This is not a “reply” to One TV. I’m always bored by people conducting their personal crusades and speaking on their own behalf about nothing but themselves. I would hate to bore myself.

But this is a commentary about their conduct.

I have for some time been a critic of the prison administration led by Alexander Dalli. There have been too many deaths in prison under his command and none of them have been properly explained. His publicity mania would be funny if he wasn’t being trusted with the lives of some very vulnerable people. Vulnerability does not come to mind when you think of convicted felons. But people whose liberty is denied, whose access to help is restricted and who must logically submit to someone else’s monopoly on violence, are indeed vulnerable.

I have also expressed concern about reports of gross overcrowding in prison. These were were particularly dramatic when a large number of residents of the Ħal Far tent village were imprisoned en masse. We heard reports of degrading treatment upon admission and no reports that that treatment improved with time.

I repeatedly asked the government and the detention authorities to allow me to visit the prisons and detention centres to report on conditions there. All requests were denied. A judicial protest I filed in court before covid hit was treated with the greatest contempt imaginable, it was ignored.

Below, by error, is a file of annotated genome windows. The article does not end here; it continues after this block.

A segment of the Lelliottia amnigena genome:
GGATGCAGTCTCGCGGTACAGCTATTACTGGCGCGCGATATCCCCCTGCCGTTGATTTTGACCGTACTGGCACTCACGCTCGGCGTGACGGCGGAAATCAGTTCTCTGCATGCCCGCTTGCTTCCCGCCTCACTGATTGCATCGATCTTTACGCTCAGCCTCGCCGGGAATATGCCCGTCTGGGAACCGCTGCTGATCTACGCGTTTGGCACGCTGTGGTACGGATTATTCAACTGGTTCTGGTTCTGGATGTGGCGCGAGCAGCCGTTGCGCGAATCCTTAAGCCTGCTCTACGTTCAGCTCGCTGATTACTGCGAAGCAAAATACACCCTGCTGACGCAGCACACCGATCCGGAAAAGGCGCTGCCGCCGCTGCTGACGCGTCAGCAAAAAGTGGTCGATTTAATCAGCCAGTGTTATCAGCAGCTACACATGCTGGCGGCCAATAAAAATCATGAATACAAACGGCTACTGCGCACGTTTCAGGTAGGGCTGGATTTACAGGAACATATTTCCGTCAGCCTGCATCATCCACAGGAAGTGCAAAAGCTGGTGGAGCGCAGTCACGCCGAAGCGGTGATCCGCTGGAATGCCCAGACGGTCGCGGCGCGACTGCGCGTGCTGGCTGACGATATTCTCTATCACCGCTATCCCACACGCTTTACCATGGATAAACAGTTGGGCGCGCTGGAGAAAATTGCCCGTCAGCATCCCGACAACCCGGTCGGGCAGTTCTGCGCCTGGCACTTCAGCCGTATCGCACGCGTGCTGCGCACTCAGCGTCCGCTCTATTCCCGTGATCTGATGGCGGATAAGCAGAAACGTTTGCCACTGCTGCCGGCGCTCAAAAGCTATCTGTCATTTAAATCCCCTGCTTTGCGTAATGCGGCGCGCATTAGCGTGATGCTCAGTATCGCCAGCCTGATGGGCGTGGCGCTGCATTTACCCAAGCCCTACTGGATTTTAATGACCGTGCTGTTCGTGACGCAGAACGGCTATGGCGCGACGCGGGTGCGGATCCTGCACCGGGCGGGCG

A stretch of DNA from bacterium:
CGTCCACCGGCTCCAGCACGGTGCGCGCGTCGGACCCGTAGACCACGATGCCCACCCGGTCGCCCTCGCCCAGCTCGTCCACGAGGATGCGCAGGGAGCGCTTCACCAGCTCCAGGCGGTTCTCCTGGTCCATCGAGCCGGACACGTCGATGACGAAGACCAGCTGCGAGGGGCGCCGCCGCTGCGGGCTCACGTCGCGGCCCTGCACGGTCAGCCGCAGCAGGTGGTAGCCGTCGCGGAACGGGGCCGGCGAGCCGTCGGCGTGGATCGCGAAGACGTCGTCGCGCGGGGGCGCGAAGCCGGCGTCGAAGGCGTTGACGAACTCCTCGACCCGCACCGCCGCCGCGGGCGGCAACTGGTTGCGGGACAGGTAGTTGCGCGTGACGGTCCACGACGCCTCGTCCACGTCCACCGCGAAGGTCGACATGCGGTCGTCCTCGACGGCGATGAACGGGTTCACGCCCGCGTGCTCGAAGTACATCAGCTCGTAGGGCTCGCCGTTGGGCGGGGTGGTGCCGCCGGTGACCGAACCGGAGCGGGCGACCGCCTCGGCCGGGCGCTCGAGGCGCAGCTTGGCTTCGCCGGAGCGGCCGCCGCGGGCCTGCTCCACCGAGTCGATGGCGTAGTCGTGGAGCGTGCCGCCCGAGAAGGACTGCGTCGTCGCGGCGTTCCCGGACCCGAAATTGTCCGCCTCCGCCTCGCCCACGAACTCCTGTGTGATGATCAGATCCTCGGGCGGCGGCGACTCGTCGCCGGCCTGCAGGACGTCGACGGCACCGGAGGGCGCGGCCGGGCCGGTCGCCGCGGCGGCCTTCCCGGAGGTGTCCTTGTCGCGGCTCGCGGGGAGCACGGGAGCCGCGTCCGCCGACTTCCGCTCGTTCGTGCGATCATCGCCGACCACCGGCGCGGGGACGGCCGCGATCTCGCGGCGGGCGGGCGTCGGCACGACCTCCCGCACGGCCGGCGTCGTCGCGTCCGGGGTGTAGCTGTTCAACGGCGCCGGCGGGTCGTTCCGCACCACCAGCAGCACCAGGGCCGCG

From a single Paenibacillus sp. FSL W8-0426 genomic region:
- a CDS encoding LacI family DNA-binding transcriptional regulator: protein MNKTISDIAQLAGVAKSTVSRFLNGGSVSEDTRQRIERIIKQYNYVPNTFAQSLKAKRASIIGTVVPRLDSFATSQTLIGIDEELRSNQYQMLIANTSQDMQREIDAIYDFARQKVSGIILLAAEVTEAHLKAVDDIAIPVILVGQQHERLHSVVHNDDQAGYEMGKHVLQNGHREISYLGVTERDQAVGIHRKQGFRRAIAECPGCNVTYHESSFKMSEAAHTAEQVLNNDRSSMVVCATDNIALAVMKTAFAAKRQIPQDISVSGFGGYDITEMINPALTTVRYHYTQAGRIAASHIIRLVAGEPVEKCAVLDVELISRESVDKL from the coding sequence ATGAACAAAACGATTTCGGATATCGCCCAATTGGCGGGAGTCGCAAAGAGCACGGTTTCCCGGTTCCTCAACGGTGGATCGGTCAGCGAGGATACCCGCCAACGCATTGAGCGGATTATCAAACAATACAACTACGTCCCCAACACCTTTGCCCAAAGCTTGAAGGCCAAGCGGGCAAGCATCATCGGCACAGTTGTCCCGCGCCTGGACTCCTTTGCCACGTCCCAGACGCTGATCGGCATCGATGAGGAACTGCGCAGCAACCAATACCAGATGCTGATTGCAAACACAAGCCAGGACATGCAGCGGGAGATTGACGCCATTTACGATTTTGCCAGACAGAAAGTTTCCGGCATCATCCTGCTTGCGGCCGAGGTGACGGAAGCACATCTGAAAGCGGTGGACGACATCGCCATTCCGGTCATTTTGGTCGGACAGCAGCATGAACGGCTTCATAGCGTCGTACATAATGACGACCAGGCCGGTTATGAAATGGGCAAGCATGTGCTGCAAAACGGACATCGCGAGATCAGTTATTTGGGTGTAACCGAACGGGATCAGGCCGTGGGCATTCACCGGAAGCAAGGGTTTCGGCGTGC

I’m not interested in every news story out there and I don’t expect every journalist to be interested in this story. But I know I’m not alone in asking to be allowed to visit the prisons.

This week I reacted to a post by social media influencer Terry Muscat, who calls herself Terry ta’ Bormla or Zija TT.

For some reason that has never been fully explained Alexander Dalli invited Terry Muscat to tour the prison and report on her visit. This tour was projected as an exercise in transparency by the prison. At the risk of again attracting the inevitable criticism of elitism, snobbery, even transphobia, it is clear to me that Alexander Dalli’s choice of a guest for an outsider’s inspection of his prison is intended to trivialise the need for transparency and to make a mockery of journalism.

Terry Muscat herself, her family and friends were insulted by this argument and I can’t pretend I do not see why. Not only Terry Muscat but also her many viewers consider what she does on Facebook as useful and important. It doesn’t matter what I think about it. And it doesn’t matter if she seems to think I somehow envy the privilege of Alexander Dalli’s invitation. She does what she does and I do what I do.